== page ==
Apple buys Gliimpse, which aims to handle every American’s health records

Apple’s latest acquisition wants you — and every single other person in America.

Electronic health records firm Gliimpse aims to sign up the entire U.S. population for its service, which lets users draw all their digital health records into a single package that can be shared with doctors, family members and caregivers.

Apple has just confirmed to Fast Company that it bought Gliimpse earlier this year. The health records company was launched in 2013. Globally, the electronic health records market, valued at $19 billion in 2014, is expected to be worth more than $30 billion by 2023.

Since the 2009 passage of the Health Information Technology for Economic and Clinical Health Act, which promoted and supported creation and use of digital health records, the percentage of U.S. hospitals using digital records leaped to 76 percent from 9 percent between 2008 and 2014, according to Mother Jones. 

But, said a group of Republican senators last year, the evidence is inconclusive as to whether “the program has achieved its goals of increasing efficiency, reducing costs, and improving the quality of care.”

The problem, said senators John Thune of South Dakota, Lamar Alexander of Tennessee, Pat Roberts of Kansas, Richard Burr of North Carolina and Mike Enzi of Wyoming, is a lack of standardization across record-keeping institutions such as hospitals and clinics.

“We have been candid about the key reason for the lackluster performance of this stimulus program: the lack of progress toward interoperability,” the senators wrote on the website Health Affairs. “Countless electronic health record vendors, hospital leaders, physicians, researchers, and thought leaders have told us time and again that interoperability is necessary to achieve the promise of a more efficient health system for patients, providers, and taxpayers.”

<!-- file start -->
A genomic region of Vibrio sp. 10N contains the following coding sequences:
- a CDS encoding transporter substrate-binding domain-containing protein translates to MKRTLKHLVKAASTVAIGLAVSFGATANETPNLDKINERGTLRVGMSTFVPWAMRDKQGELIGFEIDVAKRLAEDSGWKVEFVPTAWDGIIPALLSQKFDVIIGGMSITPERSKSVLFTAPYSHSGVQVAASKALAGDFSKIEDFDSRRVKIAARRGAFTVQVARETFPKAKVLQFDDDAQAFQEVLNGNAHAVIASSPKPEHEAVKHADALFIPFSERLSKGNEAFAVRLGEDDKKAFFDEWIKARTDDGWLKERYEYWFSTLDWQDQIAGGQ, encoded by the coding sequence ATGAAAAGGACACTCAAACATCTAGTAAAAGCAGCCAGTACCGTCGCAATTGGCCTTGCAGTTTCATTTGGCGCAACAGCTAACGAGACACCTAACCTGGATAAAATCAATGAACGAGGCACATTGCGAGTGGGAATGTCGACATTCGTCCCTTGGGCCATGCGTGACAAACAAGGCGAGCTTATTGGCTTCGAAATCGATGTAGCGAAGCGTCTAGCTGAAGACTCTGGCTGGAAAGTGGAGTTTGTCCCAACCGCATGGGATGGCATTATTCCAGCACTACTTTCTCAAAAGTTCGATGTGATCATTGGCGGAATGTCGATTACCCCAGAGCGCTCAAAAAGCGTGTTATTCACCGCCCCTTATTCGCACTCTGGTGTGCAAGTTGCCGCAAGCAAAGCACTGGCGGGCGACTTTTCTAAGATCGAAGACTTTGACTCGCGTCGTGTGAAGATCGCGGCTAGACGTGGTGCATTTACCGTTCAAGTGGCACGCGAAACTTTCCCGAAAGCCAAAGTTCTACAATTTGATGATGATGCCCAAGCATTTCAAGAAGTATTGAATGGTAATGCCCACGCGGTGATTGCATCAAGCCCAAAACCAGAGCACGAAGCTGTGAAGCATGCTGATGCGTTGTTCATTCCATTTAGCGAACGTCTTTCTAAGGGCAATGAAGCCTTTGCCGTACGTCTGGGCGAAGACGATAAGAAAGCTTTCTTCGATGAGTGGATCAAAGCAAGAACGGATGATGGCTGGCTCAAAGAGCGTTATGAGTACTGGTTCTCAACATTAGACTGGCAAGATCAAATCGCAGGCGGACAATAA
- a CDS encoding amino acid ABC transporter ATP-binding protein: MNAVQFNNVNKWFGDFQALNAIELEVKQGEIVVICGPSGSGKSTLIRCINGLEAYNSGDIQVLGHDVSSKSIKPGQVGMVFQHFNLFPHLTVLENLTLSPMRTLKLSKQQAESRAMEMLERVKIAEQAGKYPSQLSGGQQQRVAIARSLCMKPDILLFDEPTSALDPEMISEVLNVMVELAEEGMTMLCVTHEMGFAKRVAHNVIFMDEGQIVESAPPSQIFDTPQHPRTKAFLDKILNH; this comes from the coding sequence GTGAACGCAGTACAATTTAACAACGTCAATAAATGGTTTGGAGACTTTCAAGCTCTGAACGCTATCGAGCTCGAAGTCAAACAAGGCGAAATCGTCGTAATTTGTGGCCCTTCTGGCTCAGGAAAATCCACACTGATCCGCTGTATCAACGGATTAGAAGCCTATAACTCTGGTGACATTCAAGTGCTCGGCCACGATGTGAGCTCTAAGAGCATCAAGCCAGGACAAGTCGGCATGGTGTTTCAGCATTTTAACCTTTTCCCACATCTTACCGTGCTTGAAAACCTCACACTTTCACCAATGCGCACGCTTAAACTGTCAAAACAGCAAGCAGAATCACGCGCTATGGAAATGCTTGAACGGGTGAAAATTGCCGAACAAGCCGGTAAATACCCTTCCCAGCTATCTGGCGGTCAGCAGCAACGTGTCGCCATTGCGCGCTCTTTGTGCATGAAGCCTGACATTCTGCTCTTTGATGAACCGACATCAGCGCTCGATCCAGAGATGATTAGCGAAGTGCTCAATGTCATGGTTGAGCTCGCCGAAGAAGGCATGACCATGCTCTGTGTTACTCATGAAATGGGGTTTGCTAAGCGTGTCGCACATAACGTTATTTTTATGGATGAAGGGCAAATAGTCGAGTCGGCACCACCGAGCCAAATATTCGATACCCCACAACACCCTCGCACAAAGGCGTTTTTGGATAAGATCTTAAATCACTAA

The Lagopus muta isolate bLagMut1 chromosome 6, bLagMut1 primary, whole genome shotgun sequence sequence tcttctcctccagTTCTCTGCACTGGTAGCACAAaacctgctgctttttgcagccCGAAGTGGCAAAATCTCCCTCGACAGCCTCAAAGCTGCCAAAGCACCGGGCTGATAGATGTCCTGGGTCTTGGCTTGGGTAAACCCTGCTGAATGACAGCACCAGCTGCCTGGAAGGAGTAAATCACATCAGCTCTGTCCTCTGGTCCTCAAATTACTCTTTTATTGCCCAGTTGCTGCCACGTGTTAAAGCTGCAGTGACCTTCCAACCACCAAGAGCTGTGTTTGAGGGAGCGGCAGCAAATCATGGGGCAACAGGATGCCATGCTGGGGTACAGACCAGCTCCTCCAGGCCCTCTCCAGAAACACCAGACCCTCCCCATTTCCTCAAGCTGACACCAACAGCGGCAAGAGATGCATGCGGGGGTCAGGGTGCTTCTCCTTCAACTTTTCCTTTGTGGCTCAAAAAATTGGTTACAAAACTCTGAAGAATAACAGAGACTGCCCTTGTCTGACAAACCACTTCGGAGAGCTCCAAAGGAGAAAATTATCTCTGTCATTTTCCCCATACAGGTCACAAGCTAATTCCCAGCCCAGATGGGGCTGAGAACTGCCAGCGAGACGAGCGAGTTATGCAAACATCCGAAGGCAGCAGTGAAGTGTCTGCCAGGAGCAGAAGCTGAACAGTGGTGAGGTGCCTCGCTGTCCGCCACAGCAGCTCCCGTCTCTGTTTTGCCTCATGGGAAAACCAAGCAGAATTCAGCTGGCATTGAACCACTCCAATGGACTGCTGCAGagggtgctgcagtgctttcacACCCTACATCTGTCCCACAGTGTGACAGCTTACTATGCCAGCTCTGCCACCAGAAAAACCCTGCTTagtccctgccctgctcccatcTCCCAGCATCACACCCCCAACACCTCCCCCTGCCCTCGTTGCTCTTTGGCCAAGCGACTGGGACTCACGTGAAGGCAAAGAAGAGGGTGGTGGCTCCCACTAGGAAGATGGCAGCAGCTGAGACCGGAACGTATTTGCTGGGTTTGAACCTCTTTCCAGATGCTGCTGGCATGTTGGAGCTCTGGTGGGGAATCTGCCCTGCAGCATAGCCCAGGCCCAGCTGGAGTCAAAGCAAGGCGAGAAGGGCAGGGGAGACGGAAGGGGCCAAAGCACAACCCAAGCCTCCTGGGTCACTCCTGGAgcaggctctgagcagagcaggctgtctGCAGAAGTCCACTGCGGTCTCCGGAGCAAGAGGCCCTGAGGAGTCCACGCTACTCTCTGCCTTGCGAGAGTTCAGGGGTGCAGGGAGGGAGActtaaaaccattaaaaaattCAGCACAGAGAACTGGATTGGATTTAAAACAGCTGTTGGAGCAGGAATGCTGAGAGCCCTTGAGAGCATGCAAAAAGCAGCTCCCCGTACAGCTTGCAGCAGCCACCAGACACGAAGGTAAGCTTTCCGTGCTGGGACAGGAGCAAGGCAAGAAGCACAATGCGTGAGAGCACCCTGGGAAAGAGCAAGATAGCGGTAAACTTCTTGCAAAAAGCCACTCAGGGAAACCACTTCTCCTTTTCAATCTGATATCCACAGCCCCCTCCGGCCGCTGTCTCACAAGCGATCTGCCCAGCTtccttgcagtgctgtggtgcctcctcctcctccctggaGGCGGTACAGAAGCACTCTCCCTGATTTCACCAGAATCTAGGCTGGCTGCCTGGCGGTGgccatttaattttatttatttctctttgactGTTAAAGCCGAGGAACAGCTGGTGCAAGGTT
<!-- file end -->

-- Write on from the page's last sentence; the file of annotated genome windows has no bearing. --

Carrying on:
Gliimpse, which claims links to 5,000 hospitals, labs and pharmacies, provides a free service that consolidates electronic records from a user’s array of health care providers, and allows the user to input their own data as well. By giving control to the user, privacy-related restrictions that hamper information-sharing between health care providers disappear, according to the company.

“You control who sees what and for how long,” says Gliimpse’s promotional material, which also describes the firm’s goal of signing up all 317 million Americans. “Share with physicians. Gain proxy access to ageing parent’s data. Get your kid’s immunizations to the school nurse.”

Gliimpse says it uses bank-level encryption to protect users’ data. The company says it makes money from fees to health care providers and payers, along with app developers.


Photo: Thomas Manning gives a thumbs up in May 2016 after being asked how he was feeling following the first penis transplant in the United States, in Boston. (Sam Riley/Mass General Hospital via AP) 


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